The Gunners board member has warned the Uzbeki billionaire that his extra funds and financial power may well not be accepted by the club’s board with Stan Kroenke reluctant
Arsenal chief executive Ivan Gazidis has told major shareholder Alisher Usmanov that he and his money may not be welcome on the club’s board.
The billionaire from Uzbekistan is currently close to obtaining the crucial figure of 30 per cent of shares, which would mean he would be allowed access to the north London outfit’s accounts.
However, the current majority shareholder, Stan Kroenke, is believed to not want assistance from others within the club, prompting speculation that Gazidis will snub any move made by Usmanov.
Speaking to supporters groups, Gazidis said: “I don't think for Mr Usmanov and anyone else out there that we should pump money into the football club, we don't think that is healthy or for the good of the game.
“When I arrived three-and-half years ago there had been a lot of changes on the board and some degree of conflict. Since then we have worked hard to ensure the board is unified and has a common purpose.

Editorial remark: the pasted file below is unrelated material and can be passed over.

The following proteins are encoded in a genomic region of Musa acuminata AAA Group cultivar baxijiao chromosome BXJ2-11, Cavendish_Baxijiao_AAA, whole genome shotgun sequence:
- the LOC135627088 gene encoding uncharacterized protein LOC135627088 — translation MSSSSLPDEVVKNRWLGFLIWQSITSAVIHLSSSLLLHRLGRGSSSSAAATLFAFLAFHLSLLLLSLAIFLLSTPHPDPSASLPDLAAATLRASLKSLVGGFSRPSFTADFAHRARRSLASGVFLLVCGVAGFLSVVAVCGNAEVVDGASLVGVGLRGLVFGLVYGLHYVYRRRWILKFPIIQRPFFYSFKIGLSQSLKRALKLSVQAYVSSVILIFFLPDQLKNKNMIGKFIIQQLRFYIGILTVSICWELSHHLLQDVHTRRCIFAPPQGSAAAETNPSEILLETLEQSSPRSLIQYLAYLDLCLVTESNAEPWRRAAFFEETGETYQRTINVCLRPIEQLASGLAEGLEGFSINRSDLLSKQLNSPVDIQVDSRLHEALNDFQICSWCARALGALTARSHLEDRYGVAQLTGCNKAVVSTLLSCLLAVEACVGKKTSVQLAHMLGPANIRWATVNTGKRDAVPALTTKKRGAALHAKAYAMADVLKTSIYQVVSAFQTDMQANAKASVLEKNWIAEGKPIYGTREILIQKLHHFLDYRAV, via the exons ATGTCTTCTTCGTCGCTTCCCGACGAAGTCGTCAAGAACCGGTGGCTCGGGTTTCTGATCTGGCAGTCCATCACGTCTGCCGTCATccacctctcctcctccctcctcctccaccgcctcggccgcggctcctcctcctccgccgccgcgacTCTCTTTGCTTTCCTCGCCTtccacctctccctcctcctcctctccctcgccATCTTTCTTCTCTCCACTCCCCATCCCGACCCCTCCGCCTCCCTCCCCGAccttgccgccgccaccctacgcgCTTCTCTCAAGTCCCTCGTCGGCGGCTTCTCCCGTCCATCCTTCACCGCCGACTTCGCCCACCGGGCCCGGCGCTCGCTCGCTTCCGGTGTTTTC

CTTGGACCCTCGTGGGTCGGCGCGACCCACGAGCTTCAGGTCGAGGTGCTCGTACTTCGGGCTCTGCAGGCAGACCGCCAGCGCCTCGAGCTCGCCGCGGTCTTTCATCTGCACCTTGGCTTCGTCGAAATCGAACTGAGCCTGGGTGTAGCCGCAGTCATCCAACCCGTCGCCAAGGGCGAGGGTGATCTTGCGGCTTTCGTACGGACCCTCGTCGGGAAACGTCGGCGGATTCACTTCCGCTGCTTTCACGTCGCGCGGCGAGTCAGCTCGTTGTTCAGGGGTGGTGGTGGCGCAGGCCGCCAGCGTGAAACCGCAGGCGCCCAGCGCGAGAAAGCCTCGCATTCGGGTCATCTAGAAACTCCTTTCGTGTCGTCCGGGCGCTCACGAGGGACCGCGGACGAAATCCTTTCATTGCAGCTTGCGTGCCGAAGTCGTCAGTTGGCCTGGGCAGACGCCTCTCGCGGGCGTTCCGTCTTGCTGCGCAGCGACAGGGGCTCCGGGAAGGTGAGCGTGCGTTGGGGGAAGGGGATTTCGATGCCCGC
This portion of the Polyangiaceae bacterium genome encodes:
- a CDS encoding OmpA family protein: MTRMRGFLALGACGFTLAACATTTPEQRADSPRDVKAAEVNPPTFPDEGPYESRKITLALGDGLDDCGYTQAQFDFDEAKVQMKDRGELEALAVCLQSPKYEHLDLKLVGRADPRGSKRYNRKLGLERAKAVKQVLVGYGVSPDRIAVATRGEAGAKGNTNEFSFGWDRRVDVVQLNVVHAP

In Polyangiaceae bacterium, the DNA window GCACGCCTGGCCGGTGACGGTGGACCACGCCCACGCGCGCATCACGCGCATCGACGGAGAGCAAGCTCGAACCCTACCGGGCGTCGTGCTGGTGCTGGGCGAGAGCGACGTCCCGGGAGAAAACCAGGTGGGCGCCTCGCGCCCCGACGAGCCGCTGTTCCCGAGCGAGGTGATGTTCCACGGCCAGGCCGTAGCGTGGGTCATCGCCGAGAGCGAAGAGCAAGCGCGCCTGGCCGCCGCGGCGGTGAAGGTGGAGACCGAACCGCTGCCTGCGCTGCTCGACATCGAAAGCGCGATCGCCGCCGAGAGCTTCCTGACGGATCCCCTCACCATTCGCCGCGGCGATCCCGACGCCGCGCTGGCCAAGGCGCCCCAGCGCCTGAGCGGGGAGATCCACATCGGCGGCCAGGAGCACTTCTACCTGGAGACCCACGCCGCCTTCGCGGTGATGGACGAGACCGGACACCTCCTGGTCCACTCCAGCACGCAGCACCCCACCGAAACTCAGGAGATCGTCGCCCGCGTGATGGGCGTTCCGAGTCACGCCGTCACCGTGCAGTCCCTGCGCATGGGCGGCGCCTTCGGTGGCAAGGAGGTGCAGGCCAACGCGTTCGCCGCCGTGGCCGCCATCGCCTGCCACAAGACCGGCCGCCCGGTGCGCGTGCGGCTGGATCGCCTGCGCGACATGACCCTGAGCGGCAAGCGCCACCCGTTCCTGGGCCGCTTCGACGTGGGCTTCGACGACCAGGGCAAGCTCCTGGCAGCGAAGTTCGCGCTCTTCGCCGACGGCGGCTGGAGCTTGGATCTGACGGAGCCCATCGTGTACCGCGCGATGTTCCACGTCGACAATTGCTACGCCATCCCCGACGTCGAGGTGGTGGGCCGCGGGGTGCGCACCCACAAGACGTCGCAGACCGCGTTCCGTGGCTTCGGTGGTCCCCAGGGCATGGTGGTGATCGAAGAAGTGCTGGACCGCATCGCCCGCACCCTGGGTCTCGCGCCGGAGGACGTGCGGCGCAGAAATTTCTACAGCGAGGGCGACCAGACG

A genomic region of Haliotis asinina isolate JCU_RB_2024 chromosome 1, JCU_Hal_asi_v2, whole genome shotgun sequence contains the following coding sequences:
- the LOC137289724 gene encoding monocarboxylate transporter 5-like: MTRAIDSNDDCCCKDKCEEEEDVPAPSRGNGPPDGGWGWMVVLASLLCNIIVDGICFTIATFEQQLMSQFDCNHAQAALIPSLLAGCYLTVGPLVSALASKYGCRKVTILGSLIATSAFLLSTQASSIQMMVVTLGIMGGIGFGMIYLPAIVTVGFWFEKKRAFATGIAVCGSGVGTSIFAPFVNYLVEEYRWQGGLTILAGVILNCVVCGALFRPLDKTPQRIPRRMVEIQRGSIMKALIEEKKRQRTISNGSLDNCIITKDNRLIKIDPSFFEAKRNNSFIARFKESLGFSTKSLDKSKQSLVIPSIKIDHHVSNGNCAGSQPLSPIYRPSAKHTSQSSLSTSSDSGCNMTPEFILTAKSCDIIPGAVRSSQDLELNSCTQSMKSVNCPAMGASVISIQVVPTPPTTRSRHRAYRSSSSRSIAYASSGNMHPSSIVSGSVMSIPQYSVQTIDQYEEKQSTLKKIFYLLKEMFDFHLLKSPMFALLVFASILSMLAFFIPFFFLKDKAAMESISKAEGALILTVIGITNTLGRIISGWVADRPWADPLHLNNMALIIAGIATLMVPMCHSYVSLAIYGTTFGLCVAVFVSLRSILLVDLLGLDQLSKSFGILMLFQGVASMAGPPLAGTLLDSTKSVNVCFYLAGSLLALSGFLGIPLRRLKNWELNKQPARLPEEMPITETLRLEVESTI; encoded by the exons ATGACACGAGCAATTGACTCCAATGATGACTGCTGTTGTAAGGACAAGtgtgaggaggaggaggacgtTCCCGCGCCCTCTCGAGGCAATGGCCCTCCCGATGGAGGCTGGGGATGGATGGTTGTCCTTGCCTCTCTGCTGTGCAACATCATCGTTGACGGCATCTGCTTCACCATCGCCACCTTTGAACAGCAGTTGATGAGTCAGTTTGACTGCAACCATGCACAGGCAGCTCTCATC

“In terms of any further additions to the board it is important we don't disturb that unity and don't create conflict.
“Ultimately that is a board decision but that will be the critical issue – are we all aligned and facing in the same direction.”
Gazidis has also, in reference to Financial Fair Play, hinted at a change in the wage structure at Arsenal, with many of the players currently being paid similar amounts
“Arsenal's squad been based around a flatter salary structure, and we are talking about having a relatively big squad with relatively few superstars,” he added.
“That is part of the team ethos Arsene Wenger develops – that it is about the interaction between players, not the superstar. That carries on into our wage structure.
“We have to make adjustments for the top talent as they are earning a lot of money and I don't think that will slow down - under Financial Fair Play I think they will earn more and more.
“We have to adjust our model but that won't happen instantly. It takes time - three to four years - but we are conscious of that.”